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Cheney Calls for Release of Memos Showing Results of Interrogation Efforts

Cheney Hannity

Now that the memos showing the rulings of interrogation techniques have been released, the Obama administration should release additional documents that show what the interrogations yielded to make it an "honest debate," former Vice President Dick Cheney told FOX News on Monday.

In an interview with FOX News' Sean Hannity aired on "Hannity" Monday night, Cheney questioned the point of releasing the legal decisions behind the interrogations but not the outcome of them. 

"One of the things that I find a little bit disturbing about this recent disclosure is they put out the legal memos, the memos that the CIA got from the Office of Legal Counsel, but they didn't put out the memos that showed the success of the effort," Cheney said. 

Cheney said he's asked that the documents be declassified because he has remained silent on the confidential information, but he knows how successful the interrogation process was and wants the rest of the country to understand. 

"I haven't talked about it, but I know specifically of reports that I read, that I saw, that lay out what we learned through the interrogation process and what the consequences were for the country," Cheney said. "I've now formally asked the CIA to take steps to declassify those memos so we can lay them out there and the American people have a chance to see what we obtained and what we learned and how good the intelligence was."

Cheney says he doesn't find it surprising that he's still asked for his views on administrative policies and thinks it's appropriate for those with a different point of view to be able to express it -- and give the American people the ability to evaluate.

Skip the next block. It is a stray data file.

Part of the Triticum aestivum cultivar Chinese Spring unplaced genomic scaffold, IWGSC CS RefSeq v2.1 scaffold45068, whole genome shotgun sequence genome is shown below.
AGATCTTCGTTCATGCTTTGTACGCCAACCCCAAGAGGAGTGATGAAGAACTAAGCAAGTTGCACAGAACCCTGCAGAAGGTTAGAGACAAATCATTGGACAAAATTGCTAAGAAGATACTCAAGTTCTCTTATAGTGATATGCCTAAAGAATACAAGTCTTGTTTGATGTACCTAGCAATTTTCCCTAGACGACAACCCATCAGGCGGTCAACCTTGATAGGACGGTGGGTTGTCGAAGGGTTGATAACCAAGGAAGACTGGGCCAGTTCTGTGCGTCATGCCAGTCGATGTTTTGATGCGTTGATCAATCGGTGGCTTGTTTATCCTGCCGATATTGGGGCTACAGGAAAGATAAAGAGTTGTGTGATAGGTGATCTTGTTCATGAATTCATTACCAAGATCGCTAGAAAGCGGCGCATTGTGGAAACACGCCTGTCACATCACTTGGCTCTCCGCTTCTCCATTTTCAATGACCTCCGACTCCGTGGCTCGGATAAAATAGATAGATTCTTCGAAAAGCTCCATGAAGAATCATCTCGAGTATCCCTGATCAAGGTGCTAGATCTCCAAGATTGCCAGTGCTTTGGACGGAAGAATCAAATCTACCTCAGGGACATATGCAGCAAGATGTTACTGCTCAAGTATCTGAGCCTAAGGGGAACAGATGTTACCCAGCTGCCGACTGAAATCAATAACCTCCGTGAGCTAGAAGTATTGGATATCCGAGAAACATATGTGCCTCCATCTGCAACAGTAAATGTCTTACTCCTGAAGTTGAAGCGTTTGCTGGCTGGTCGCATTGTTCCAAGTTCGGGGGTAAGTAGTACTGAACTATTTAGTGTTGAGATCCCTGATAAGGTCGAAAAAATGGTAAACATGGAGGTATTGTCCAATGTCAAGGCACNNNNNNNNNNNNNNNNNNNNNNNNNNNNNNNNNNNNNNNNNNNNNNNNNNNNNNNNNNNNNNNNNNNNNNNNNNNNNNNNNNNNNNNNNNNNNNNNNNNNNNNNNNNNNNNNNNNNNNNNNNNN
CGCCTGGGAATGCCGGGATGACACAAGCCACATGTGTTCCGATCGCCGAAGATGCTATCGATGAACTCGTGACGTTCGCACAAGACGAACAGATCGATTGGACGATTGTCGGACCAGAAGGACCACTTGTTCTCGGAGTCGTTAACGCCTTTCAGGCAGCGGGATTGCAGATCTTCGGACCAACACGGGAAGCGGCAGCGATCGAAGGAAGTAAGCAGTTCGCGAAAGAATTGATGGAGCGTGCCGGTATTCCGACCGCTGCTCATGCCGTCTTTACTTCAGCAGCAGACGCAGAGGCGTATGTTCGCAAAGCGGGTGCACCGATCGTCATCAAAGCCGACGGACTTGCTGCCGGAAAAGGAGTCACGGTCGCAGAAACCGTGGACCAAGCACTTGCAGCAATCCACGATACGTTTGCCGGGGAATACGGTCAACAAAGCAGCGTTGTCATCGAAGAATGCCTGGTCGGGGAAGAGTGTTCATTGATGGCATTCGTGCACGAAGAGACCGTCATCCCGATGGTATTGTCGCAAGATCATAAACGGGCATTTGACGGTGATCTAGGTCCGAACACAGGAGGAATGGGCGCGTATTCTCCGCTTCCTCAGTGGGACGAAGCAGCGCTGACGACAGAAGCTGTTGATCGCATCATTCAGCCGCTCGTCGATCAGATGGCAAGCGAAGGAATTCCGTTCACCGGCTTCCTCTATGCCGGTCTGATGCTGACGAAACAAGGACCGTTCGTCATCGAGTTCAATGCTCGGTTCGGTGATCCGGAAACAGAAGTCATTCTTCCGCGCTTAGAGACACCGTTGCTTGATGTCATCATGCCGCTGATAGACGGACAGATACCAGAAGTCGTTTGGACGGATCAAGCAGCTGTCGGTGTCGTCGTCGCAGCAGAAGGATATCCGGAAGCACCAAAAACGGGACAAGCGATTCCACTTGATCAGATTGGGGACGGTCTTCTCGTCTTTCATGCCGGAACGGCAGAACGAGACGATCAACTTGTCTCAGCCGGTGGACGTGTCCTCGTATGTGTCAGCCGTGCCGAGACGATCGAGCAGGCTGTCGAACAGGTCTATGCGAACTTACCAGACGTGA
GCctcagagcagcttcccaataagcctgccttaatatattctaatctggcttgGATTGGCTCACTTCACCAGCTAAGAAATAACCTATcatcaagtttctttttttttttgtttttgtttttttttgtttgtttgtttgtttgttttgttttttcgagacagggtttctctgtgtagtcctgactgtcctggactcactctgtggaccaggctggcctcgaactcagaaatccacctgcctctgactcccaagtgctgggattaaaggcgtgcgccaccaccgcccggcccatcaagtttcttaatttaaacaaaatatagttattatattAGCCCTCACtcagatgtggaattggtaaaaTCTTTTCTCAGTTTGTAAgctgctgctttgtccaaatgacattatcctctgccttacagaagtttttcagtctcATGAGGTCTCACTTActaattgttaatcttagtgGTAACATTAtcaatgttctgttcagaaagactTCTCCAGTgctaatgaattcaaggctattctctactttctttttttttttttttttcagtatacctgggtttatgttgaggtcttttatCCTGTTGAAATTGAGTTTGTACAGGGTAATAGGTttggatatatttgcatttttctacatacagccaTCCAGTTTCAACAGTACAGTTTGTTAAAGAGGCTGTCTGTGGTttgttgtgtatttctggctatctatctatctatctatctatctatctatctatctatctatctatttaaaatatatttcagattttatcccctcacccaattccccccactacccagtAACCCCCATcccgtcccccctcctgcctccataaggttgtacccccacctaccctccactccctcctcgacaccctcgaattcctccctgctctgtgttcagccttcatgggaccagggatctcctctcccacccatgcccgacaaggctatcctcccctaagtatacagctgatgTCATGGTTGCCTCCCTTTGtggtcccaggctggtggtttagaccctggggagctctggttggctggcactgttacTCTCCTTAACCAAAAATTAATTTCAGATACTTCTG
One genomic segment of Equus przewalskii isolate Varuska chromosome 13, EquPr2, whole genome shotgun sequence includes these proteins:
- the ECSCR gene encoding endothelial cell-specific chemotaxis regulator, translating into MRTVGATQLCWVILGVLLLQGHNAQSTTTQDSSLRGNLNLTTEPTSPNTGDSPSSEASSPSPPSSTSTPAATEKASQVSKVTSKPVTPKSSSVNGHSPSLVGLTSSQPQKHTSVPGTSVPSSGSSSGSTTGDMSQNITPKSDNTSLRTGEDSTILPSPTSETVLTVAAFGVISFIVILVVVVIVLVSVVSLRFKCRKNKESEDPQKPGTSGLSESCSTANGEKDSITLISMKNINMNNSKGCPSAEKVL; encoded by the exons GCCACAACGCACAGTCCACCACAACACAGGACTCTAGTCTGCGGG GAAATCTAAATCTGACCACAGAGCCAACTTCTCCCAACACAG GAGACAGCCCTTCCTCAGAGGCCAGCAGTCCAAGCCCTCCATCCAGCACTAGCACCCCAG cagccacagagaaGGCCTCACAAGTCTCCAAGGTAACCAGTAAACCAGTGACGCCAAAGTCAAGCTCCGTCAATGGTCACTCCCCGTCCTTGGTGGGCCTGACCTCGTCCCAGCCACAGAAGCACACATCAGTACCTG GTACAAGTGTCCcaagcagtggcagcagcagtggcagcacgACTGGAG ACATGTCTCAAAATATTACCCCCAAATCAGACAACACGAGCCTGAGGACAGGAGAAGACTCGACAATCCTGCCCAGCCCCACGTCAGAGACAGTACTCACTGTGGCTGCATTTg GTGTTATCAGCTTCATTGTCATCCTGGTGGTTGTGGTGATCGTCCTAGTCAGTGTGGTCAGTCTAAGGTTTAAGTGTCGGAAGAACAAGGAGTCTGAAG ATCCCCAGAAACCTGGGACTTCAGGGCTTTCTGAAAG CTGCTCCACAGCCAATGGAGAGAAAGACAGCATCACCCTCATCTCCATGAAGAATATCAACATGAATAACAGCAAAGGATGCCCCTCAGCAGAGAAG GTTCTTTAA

"It's important to not personally attack the new president -- I've never done that," said Cheney.

The former vice president says the biggest task he had was to protect the nation's security following 9/11 and to ensure such devastation would never happen again.  He says many of the policies he set up are currently being dismantled by the Obama administration.

"There's a great temptation for a new administration to find a problem and blame it on the predecessor.  We did it.  The Obama administration is not the first one to do that," said Cheney.

Since his departure from the White House, Cheney says he's been concerned over the way the U.S. has been presented overseas and finds Obama's apologies to various countries "disturbing." He also feels Obama's "coziness" with America's opponents like Daniel Ortega and Hugo Chavez is not "helpful."

"Since the U.S. provides most leadership in the world,  I don't think we have much to apologize for," said Cheney.

While he feels that a president needs to interact with adversaries, Cheney says it's important to distinguish between the good guys and bad guys.  He says that the world will be quick to take advantage of a situation if they feel like they're dealing with a weak president.

"It's important the U.S. that we don't come off as arrogant -- but also important to not come across as weak, indecisive and apologetic," said Cheney.